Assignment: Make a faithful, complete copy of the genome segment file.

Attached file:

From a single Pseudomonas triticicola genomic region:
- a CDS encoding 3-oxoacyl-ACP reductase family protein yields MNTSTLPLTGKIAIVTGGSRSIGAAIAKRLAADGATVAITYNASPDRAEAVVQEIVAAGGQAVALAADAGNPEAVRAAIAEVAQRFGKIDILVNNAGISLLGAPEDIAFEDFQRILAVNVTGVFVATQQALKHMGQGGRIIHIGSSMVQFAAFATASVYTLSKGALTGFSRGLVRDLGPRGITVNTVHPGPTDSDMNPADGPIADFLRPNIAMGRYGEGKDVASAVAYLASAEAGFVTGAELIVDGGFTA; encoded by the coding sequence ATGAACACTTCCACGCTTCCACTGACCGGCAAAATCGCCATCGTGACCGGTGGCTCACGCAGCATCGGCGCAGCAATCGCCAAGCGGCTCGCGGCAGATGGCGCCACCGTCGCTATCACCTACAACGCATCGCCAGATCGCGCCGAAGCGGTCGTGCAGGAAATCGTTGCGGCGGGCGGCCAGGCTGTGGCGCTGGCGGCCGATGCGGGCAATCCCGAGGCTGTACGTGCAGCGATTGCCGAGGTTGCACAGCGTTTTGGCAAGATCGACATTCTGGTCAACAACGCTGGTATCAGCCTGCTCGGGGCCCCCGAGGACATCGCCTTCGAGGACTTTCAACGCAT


From a single Pseudomonas triticicola genomic region:
- a CDS encoding 3-oxoacyl-ACP reductase family protein yields MNTSTLPLTGKIAIVTGGSRSIGAAIAKRLAADGATVAITYNASPDRAEAVVQEIVAAGGQAVALAADAGNPEAVRAAIAEVAQRFGKIDILVNNAGISLLGAPEDIAFEDFQRILAVNVTGVFVATQQALKHMGQGGRIIHIGSSMVQFAAFATASVYTLSKGALTGFSRGLVRDLGPRGITVNTVHPGPTDSDMNPADGPIADFLRPNIAMGRYGEGKDVASAVAYLASAEAGFVTGAELIVDGGFTA; encoded by the coding sequence ATGAACACTTCCACGCTTCCACTGACCGGCAAAATCGCCATCGTGACCGGTGGCTCACGCAGCATCGGCGCAGCAATCGCCAAGCGGCTCGCGGCAGATGGCGCCACCGTCGCTATCACCTACAACGCATCGCCAGATCGCGCCGAAGCGGTCGTGCAGGAAATCGTTGCGGCGGGCGGCCAGGCTGTGGCGCTGGCGGCCGATGCGGGCAATCCCGAGGCTGTACGTGCAGCGATTGCCGAGGTTGCACAGCGTTTTGGCAAGATCGACATTCTGGTCAACAACGCTGGTATCAGCCTGCTCGGGGCCCCCGAGGACATCGCCTTCGAGGACTTTCAACGCAT